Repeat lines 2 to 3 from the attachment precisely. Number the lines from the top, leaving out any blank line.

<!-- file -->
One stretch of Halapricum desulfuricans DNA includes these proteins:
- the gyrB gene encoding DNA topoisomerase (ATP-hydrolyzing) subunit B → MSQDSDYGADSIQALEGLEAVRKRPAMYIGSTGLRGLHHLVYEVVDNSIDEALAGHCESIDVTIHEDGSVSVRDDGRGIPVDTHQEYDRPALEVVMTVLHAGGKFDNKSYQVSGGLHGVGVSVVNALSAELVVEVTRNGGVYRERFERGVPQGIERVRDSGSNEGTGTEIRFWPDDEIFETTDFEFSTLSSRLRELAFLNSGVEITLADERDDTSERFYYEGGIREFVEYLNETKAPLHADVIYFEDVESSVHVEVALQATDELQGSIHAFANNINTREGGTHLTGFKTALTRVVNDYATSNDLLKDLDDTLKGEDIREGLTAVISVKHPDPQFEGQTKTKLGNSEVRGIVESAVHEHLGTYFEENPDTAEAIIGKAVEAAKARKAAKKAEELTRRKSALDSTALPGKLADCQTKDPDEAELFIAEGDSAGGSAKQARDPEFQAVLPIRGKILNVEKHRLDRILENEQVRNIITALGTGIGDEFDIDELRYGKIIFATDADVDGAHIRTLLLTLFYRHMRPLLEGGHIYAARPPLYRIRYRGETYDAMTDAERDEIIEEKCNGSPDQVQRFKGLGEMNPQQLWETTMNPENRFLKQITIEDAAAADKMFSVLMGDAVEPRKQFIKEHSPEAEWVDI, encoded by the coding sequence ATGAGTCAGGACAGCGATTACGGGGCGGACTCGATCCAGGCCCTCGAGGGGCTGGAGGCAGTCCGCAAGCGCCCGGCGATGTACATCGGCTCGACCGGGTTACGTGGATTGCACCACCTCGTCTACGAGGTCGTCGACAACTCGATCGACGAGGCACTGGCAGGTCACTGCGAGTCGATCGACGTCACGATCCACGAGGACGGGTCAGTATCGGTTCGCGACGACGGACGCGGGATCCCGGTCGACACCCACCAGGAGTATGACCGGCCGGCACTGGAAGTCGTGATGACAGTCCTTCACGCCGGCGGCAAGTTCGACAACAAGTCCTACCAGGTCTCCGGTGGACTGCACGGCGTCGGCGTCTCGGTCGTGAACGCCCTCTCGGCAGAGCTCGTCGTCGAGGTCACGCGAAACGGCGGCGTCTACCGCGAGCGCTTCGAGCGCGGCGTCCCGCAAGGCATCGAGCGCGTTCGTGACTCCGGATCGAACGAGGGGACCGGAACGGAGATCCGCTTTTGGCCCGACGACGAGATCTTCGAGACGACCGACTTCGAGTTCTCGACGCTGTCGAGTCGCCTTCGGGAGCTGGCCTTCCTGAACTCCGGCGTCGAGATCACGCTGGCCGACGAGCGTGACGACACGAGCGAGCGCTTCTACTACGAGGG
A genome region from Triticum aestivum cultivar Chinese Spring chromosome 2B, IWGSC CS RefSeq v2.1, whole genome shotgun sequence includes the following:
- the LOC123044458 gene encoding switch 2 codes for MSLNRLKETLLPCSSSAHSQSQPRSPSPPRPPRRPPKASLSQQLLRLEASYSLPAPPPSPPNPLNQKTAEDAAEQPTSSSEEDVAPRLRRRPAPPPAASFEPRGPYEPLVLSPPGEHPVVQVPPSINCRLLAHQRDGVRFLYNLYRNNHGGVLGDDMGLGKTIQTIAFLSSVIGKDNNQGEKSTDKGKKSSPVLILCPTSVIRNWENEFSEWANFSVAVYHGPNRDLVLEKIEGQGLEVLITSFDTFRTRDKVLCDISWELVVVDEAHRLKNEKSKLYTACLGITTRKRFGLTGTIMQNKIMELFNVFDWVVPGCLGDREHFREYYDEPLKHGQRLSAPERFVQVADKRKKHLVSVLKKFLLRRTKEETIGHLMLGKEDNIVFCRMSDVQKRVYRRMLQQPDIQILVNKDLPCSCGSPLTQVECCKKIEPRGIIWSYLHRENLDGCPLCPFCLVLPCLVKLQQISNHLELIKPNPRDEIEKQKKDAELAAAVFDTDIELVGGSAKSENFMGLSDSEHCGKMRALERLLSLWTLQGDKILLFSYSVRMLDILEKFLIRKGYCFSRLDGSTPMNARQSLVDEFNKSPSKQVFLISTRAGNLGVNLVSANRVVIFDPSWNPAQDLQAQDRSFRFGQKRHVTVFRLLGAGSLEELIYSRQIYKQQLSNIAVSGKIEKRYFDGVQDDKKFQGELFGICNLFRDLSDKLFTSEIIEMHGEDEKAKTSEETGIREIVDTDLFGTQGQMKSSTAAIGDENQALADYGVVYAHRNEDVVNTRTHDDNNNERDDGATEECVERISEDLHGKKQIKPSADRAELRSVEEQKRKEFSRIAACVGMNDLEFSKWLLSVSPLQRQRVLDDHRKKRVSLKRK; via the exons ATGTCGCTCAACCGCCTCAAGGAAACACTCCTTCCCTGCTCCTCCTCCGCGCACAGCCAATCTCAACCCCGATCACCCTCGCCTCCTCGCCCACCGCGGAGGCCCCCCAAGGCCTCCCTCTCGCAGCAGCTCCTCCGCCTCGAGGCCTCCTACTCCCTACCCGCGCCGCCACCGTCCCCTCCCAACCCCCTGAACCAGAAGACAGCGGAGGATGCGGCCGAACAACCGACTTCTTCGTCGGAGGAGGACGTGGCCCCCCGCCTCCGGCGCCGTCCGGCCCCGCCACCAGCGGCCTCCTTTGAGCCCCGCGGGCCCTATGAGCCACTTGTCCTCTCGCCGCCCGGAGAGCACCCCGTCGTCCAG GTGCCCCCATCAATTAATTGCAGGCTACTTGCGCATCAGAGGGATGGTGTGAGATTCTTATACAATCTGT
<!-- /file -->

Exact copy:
- the gyrB gene encoding DNA topoisomerase (ATP-hydrolyzing) subunit B → MSQDSDYGADSIQALEGLEAVRKRPAMYIGSTGLRGLHHLVYEVVDNSIDEALAGHCESIDVTIHEDGSVSVRDDGRGIPVDTHQEYDRPALEVVMTVLHAGGKFDNKSYQVSGGLHGVGVSVVNALSAELVVEVTRNGGVYRERFERGVPQGIERVRDSGSNEGTGTEIRFWPDDEIFETTDFEFSTLSSRLRELAFLNSGVEITLADERDDTSERFYYEGGIREFVEYLNETKAPLHADVIYFEDVESSVHVEVALQATDELQGSIHAFANNINTREGGTHLTGFKTALTRVVNDYATSNDLLKDLDDTLKGEDIREGLTAVISVKHPDPQFEGQTKTKLGNSEVRGIVESAVHEHLGTYFEENPDTAEAIIGKAVEAAKARKAAKKAEELTRRKSALDSTALPGKLADCQTKDPDEAELFIAEGDSAGGSAKQARDPEFQAVLPIRGKILNVEKHRLDRILENEQVRNIITALGTGIGDEFDIDELRYGKIIFATDADVDGAHIRTLLLTLFYRHMRPLLEGGHIYAARPPLYRIRYRGETYDAMTDAERDEIIEEKCNGSPDQVQRFKGLGEMNPQQLWETTMNPENRFLKQITIEDAAAADKMFSVLMGDAVEPRKQFIKEHSPEAEWVDI, encoded by the coding sequence ATGAGTCAGGACAGCGATTACGGGGCGGACTCGATCCAGGCCCTCGAGGGGCTGGAGGCAGTCCGCAAGCGCCCGGCGATGTACATCGGCTCGACCGGGTTACGTGGATTGCACCACCTCGTCTACGAGGTCGTCGACAACTCGATCGACGAGGCACTGGCAGGTCACTGCGAGTCGATCGACGTCACGATCCACGAGGACGGGTCAGTATCGGTTCGCGACGACGGACGCGGGATCCCGGTCGACACCCACCAGGAGTATGACCGGCCGGCACTGGAAGTCGTGATGACAGTCCTTCACGCCGGCGGCAAGTTCGACAACAAGTCCTACCAGGTCTCCGGTGGACTGCACGGCGTCGGCGTCTCGGTCGTGAACGCCCTCTCGGCAGAGCTCGTCGTCGAGGTCACGCGAAACGGCGGCGTCTACCGCGAGCGCTTCGAGCGCGGCGTCCCGCAAGGCATCGAGCGCGTTCGTGACTCCGGATCGAACGAGGGGACCGGAACGGAGATCCGCTTTTGGCCCGACGACGAGATCTTCGAGACGACCGACTTCGAGTTCTCGACGCTGTCGAGTCGCCTTCGGGAGCTGGCCTTCCTGAACTCCGGCGTCGAGATCACGCTGGCCGACGAGCGTGACGACACGAGCGAGCGCTTCTACTACGAGGG
A genome region from Triticum aestivum cultivar Chinese Spring chromosome 2B, IWGSC CS RefSeq v2.1, whole genome shotgun sequence includes the following: